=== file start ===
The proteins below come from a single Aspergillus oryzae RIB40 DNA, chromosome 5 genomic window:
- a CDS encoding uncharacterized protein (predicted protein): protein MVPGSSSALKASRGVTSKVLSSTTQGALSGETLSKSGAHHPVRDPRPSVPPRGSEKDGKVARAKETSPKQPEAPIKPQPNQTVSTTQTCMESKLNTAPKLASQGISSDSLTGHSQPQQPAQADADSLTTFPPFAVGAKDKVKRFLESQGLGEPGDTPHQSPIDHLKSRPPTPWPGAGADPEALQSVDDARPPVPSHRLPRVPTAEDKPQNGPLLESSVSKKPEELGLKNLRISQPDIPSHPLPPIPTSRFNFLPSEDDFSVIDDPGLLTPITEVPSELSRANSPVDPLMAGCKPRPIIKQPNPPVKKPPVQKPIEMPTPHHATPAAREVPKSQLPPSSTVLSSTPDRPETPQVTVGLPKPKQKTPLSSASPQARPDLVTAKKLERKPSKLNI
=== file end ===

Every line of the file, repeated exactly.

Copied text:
The proteins below come from a single Aspergillus oryzae RIB40 DNA, chromosome 5 genomic window:
- a CDS encoding uncharacterized protein (predicted protein): protein MVPGSSSALKASRGVTSKVLSSTTQGALSGETLSKSGAHHPVRDPRPSVPPRGSEKDGKVARAKETSPKQPEAPIKPQPNQTVSTTQTCMESKLNTAPKLASQGISSDSLTGHSQPQQPAQADADSLTTFPPFAVGAKDKVKRFLESQGLGEPGDTPHQSPIDHLKSRPPTPWPGAGADPEALQSVDDARPPVPSHRLPRVPTAEDKPQNGPLLESSVSKKPEELGLKNLRISQPDIPSHPLPPIPTSRFNFLPSEDDFSVIDDPGLLTPITEVPSELSRANSPVDPLMAGCKPRPIIKQPNPPVKKPPVQKPIEMPTPHHATPAAREVPKSQLPPSSTVLSSTPDRPETPQVTVGLPKPKQKTPLSSASPQARPDLVTAKKLERKPSKLNI